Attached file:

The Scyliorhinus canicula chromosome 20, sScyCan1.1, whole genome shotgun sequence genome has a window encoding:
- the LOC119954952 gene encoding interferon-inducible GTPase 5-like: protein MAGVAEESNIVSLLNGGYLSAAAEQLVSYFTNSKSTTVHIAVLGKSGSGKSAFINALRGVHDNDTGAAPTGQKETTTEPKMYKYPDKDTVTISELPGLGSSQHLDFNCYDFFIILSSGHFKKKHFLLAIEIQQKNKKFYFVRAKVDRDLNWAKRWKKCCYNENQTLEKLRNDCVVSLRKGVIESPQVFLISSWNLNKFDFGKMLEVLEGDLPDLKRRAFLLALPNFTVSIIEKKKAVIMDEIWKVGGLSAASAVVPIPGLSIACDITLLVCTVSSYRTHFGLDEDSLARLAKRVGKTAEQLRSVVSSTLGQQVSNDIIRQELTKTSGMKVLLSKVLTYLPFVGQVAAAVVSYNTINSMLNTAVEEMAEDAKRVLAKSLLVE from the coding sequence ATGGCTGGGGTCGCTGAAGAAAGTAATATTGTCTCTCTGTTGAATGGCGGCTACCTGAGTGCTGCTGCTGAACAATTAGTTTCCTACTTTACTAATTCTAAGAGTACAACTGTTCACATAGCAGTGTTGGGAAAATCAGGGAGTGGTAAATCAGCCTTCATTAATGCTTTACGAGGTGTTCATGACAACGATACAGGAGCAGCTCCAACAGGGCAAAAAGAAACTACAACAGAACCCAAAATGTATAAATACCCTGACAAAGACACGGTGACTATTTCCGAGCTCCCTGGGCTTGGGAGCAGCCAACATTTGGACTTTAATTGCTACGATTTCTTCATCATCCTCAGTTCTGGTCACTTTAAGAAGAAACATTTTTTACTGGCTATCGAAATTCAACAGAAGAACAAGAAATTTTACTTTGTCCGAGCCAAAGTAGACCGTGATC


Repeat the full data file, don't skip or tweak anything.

The Scyliorhinus canicula chromosome 20, sScyCan1.1, whole genome shotgun sequence genome has a window encoding:
- the LOC119954952 gene encoding interferon-inducible GTPase 5-like: protein MAGVAEESNIVSLLNGGYLSAAAEQLVSYFTNSKSTTVHIAVLGKSGSGKSAFINALRGVHDNDTGAAPTGQKETTTEPKMYKYPDKDTVTISELPGLGSSQHLDFNCYDFFIILSSGHFKKKHFLLAIEIQQKNKKFYFVRAKVDRDLNWAKRWKKCCYNENQTLEKLRNDCVVSLRKGVIESPQVFLISSWNLNKFDFGKMLEVLEGDLPDLKRRAFLLALPNFTVSIIEKKKAVIMDEIWKVGGLSAASAVVPIPGLSIACDITLLVCTVSSYRTHFGLDEDSLARLAKRVGKTAEQLRSVVSSTLGQQVSNDIIRQELTKTSGMKVLLSKVLTYLPFVGQVAAAVVSYNTINSMLNTAVEEMAEDAKRVLAKSLLVE from the coding sequence ATGGCTGGGGTCGCTGAAGAAAGTAATATTGTCTCTCTGTTGAATGGCGGCTACCTGAGTGCTGCTGCTGAACAATTAGTTTCCTACTTTACTAATTCTAAGAGTACAACTGTTCACATAGCAGTGTTGGGAAAATCAGGGAGTGGTAAATCAGCCTTCATTAATGCTTTACGAGGTGTTCATGACAACGATACAGGAGCAGCTCCAACAGGGCAAAAAGAAACTACAACAGAACCCAAAATGTATAAATACCCTGACAAAGACACGGTGACTATTTCCGAGCTCCCTGGGCTTGGGAGCAGCCAACATTTGGACTTTAATTGCTACGATTTCTTCATCATCCTCAGTTCTGGTCACTTTAAGAAGAAACATTTTTTACTGGCTATCGAAATTCAACAGAAGAACAAGAAATTTTACTTTGTCCGAGCCAAAGTAGACCGTGATC